The surgical approach, for removal, depends on the nature of the body, its location (anterior or posterior orbit), and associated complications (infections, optic nerve lesions, or compression, and lesions to the extraocular nerve or intraorbital blood vessels). As an unusual case both for the Neurosurgery Unit and the Ophthalmology unit (in fact first of its kind), a series of interdisciplinary consultations and planning were convened before we finally decided to operate the 3rd day on admission, thus delaying the surgery. Suffice to say that this delay in surgery further increases the risk of infection in patients with intraorbital wooden foreign body. The surgical approach was chosen according to the location of the foreign body, the foreign body was extracted by the use of the entry route in our patient as it was visible and easily accessible after circumferential dissection done by a combined neurosurgery and ophthalmology team.[5] However, after removal of the wooden foreign body, we attempted reducing the bone fragmented which was not successful as a result we considered it prudent to leave it in situ and not to risk other vital intraorbital structures though this may also occasion the risk of ophthalmoplegic injuries. Our patient however had a favorable outcome and at discharge never had any complication. Conventional open methods of removal increase morbidity, scarring, disfigurement, and other complications. Various approaches have been used in IOFBs largely depending on the size, nature, and location of the foreign body. These include: anterior transpalpebral approach, anterior transconjunctival approach, lateral approach, superior transfontanel, and transnasal endoscopic removal which has been described as safe, less damaging, and easy because it gives you direct visualization.[7,8] Ultrasound guidance has also been reported.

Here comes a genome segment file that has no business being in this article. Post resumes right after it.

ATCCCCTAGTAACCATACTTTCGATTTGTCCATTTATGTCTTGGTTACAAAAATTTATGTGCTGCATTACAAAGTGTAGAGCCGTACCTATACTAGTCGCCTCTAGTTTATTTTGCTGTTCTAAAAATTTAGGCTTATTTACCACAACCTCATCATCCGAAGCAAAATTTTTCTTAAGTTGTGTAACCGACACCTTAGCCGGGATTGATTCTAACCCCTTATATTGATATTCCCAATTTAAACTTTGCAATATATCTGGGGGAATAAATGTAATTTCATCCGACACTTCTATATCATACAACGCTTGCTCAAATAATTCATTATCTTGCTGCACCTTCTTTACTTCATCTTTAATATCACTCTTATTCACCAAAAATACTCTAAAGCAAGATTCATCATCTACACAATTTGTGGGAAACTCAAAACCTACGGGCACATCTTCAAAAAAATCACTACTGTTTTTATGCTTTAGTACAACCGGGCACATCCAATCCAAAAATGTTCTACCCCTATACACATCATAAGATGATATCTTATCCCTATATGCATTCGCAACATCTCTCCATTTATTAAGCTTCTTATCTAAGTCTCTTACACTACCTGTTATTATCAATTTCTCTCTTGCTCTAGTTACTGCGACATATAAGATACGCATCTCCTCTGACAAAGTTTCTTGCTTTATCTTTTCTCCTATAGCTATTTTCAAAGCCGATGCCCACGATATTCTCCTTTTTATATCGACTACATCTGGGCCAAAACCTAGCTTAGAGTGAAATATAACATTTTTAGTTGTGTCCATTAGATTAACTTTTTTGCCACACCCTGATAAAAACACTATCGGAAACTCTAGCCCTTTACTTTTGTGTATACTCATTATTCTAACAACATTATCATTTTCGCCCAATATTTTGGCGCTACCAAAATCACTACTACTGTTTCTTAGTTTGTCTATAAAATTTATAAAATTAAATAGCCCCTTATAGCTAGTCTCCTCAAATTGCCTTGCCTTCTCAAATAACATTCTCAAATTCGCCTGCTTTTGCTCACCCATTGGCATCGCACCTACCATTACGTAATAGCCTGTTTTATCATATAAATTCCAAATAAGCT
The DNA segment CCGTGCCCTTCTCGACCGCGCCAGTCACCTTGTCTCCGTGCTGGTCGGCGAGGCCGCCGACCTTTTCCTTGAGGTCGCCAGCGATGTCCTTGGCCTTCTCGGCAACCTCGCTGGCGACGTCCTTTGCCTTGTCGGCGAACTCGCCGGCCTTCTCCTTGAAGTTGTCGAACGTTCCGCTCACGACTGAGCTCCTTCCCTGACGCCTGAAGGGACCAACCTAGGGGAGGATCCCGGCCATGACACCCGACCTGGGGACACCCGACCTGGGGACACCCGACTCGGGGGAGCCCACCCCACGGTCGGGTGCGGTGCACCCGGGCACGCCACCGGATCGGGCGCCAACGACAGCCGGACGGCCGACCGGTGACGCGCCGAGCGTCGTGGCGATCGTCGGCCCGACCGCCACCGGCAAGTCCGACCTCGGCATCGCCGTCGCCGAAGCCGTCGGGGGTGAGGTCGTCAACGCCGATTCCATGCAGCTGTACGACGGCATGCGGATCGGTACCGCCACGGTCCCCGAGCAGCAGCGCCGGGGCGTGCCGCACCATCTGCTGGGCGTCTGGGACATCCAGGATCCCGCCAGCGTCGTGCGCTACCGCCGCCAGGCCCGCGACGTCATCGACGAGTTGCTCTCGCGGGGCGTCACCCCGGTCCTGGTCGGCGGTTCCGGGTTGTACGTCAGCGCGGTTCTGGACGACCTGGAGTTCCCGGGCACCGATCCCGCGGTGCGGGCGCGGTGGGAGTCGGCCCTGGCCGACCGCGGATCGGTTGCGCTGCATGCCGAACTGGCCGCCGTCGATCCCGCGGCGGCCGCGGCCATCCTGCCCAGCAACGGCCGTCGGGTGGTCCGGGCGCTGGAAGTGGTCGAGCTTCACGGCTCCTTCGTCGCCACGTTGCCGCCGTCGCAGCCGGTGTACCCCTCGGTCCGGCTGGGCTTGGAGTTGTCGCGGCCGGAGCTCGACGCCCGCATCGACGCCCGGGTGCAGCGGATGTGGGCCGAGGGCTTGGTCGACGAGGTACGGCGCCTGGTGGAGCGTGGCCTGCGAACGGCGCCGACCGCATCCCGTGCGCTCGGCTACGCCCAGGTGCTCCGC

Rates of infection in the context of IOWFB are reported as high as 64%, antibiotics are essential, especially as culture of the excised IOWFB is frequently polymicrobial. As a general recommendation, empirical broad-spectrum antibiotics should be administered in each case, and antifungal treatment should be used in cases of wooden foreign bodies.[4] Our patien received ceftriaxone and flagyl on admission till discharge.


The management of intraorbital wooden foreign bodies demands a multidisciplinary approach after a thorough history, examination, and imaging. Their diagnosis, depending on their size and duration can pose a challenge as they are not easily identifiable on CT scan. The high risk of bacterial and fungal infection of intraorbital wooden foreign bodies are dependent on their duration as a result, meticulous removal of the foreign body so as to avoid such complications is the treatment of choice.

Declaration of patient consent

The authors certify that they have obtained all appropriate patient consent.

Financial support and sponsorship


Conflicts of interest

There are no conflicts of interest.